Q: Ward left America when he was in his early 30’s, never to return. What went into his decision and how common was that for successful Black men of that era?

A: Ward left the US in 1851 for Canada, concerned that the government would come after him for his involvement in the rescue of the fugitive slave Gerry. A fugitive slave helping to rescue a fugitive slave! He chose to settle in Jamaica at the end of his mission to Britain on behalf of fugitive slaves who had moved to Canada; he had been offered land there. Ward had always longed for his own piece of land, a symbol, as it were, of self-sufficiency. He was the only abolitionist to cut ties with the US permanently; Alexander Crummell spent a large part of his adult life in Liberia, but ultimately returned.

Q: Ward found success and acceptance in Canada and Europe. Did those places view free Blacks differently than did free states in antebellum America?

A: The answer is yes. Laws in Canada did not discriminate against free Blacks, although that did not mean there were no restrictions against them in schools, housing, etc. More significantly, Britain had abolished slavery in 1834. It was an example to which free Blacks and abolitionists appealed in their struggle to end slavery in the US. A monarchy had emancipated its slaves while a republican democracy continued to keep large numbers of its people enslaved.

Q: There are large gaps in Ward’s story—there are years, particularly the end of his life in Jamaica, about which we know very little. How did that impact your work as a biographer?

A: Years ago, I had planned to include Ward in a series of biographical studies of African Americans, but in the end decided not to include him because there were simply too many gaps in his life. I did manage to fill in some of those gaps in my research here, but much remained elusive. Ward is such an intriguing figure, a person of such talent and promise, that I decided the missing information about his life story was not large enough to silence his contributions to the struggle for equality. Hence the subtitle of the book: it was a struggle on multiple levels for both the subject and the historian!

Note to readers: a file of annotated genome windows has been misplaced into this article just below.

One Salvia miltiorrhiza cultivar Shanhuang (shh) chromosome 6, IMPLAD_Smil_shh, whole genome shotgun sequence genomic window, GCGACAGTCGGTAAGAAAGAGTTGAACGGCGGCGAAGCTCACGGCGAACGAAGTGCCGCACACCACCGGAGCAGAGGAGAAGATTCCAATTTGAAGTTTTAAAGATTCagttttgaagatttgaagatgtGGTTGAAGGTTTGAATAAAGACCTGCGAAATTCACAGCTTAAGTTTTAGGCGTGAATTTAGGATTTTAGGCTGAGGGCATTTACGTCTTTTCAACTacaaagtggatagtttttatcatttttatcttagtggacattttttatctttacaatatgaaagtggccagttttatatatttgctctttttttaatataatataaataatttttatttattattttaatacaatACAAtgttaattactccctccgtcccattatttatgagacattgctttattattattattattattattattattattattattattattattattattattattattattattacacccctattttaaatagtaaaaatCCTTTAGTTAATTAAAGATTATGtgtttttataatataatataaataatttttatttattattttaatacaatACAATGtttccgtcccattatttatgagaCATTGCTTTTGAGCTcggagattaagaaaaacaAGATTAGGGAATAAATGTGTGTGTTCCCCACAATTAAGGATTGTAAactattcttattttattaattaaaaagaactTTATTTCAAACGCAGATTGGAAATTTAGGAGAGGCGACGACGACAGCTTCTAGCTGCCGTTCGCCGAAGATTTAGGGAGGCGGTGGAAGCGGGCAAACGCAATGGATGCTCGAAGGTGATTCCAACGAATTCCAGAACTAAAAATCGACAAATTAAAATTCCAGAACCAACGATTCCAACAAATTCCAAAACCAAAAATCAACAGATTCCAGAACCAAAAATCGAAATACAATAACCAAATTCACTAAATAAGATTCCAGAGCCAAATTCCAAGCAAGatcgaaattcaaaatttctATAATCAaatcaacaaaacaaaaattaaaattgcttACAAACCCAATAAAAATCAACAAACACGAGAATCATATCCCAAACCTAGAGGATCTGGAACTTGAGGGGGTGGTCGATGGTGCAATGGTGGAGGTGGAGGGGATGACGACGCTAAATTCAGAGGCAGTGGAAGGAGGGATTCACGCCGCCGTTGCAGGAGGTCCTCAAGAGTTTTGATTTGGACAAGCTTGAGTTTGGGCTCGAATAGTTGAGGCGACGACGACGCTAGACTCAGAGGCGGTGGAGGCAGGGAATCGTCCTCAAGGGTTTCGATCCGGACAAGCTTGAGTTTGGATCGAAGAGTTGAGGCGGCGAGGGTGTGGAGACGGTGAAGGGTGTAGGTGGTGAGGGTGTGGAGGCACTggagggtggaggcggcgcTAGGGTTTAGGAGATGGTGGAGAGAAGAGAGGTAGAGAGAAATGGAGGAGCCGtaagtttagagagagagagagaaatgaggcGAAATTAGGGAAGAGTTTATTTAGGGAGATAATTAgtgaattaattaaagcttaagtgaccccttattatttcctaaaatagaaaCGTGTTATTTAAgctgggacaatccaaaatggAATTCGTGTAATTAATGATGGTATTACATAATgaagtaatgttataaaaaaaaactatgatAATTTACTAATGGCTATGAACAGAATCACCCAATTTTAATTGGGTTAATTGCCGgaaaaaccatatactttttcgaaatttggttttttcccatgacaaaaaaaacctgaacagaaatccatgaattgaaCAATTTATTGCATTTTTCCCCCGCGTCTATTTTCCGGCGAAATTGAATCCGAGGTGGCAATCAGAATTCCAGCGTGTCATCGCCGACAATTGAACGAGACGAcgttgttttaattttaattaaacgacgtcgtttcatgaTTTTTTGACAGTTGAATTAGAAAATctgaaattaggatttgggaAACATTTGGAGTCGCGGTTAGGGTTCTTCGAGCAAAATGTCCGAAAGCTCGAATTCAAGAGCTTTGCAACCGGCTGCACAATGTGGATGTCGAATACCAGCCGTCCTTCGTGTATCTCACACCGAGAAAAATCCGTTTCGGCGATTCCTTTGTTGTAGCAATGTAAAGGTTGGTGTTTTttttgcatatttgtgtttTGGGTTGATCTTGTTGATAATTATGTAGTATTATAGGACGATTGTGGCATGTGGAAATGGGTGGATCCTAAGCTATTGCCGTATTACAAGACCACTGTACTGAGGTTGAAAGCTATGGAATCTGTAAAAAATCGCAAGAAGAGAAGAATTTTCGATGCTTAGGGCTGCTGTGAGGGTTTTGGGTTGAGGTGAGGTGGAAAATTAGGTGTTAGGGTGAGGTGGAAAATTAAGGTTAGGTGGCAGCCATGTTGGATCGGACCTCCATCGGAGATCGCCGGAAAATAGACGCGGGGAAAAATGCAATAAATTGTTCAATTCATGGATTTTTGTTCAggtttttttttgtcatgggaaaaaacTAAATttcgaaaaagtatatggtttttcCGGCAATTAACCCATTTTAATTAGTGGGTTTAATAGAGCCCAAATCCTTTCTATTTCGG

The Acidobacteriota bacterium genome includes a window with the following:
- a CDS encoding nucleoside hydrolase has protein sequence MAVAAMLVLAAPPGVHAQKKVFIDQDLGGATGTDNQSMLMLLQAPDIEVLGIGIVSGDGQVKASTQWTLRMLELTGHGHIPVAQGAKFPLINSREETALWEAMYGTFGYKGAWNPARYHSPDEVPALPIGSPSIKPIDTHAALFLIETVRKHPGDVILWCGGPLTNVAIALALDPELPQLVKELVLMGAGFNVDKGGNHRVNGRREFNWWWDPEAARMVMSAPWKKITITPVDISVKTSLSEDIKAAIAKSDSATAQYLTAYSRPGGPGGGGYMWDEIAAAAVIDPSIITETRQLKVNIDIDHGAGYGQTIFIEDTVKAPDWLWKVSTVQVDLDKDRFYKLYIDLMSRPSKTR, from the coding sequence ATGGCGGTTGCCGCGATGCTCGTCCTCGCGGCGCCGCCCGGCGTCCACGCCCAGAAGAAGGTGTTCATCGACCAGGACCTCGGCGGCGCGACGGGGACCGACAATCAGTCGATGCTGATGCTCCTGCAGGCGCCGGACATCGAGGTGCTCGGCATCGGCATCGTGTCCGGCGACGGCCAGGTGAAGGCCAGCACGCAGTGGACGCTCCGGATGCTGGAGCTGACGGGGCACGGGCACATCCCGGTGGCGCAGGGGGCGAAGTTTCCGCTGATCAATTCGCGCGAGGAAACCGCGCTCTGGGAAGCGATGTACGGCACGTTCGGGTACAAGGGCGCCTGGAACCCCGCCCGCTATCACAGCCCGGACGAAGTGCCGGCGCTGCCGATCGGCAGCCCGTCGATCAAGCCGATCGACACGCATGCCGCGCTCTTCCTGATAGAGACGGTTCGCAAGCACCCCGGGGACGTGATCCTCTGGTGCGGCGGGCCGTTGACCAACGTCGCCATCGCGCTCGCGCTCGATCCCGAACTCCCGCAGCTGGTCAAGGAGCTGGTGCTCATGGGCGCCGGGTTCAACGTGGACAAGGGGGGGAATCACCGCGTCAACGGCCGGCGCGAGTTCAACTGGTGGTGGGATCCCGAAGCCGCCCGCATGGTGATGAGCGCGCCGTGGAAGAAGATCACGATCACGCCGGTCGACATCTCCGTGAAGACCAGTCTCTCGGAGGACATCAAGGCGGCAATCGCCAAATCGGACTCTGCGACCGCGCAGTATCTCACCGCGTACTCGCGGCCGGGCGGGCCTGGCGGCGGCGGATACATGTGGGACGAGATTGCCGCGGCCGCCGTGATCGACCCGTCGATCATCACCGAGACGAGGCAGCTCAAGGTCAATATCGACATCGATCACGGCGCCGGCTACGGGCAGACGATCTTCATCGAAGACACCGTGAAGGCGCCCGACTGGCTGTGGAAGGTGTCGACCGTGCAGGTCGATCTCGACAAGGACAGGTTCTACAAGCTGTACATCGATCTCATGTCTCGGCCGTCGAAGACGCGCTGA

R. J. M. Blackett is a historian of the abolitionist movement whose books include The Captive’s Quest for Freedom: Fugitive Slaves, the 1850 Fugitive Slave Law, and the Politics of Slavery and Making Freedom: The Underground Railroad and the Politics of Slavery. He is Andrew Jackson Professor of History emeritus at Vanderbilt University and lives in Nashville, TN.


Yale University Press’s new Black Lives series launches this spring with two titles: Samuel Ringgold Ward by R. J. M. Blackett (March) and Isaac Murphy by Katherine C. Mooney (May).

The Black Lives series produces authoritative biographies of individuals of African descent who profoundly shaped history and whose lives illuminate the breadth, diversity, and richness of Black experiences. It will include biographies of the famous: John Lewis and Desmond Tutu; the less well-known, such as the abolitionist Anna Murray Douglass and novelist Paule Marshall; and the fictional: Jim from Huckleberry Finn and Bigger Thomas from A Native Son. In all, it is a daring attempt to capture the complexity of the Black experience, to understand the changing meanings of Blackness over time, and to understand the history that has shaped the contours of Black life today.

The series is being advised by three distinguished scholars: David Blight, Sterling Professor of History at Yale (and author of an award-winning, best-selling biography of Frederick Douglas); Jacqueline Goldsby, Thomas E. Donnelly Professor of African American Studies and of English and Professor of American Studies at Yale; and Henry Louis Gates, Jr., the Alphonse Fletcher, University Professor at Harvard University.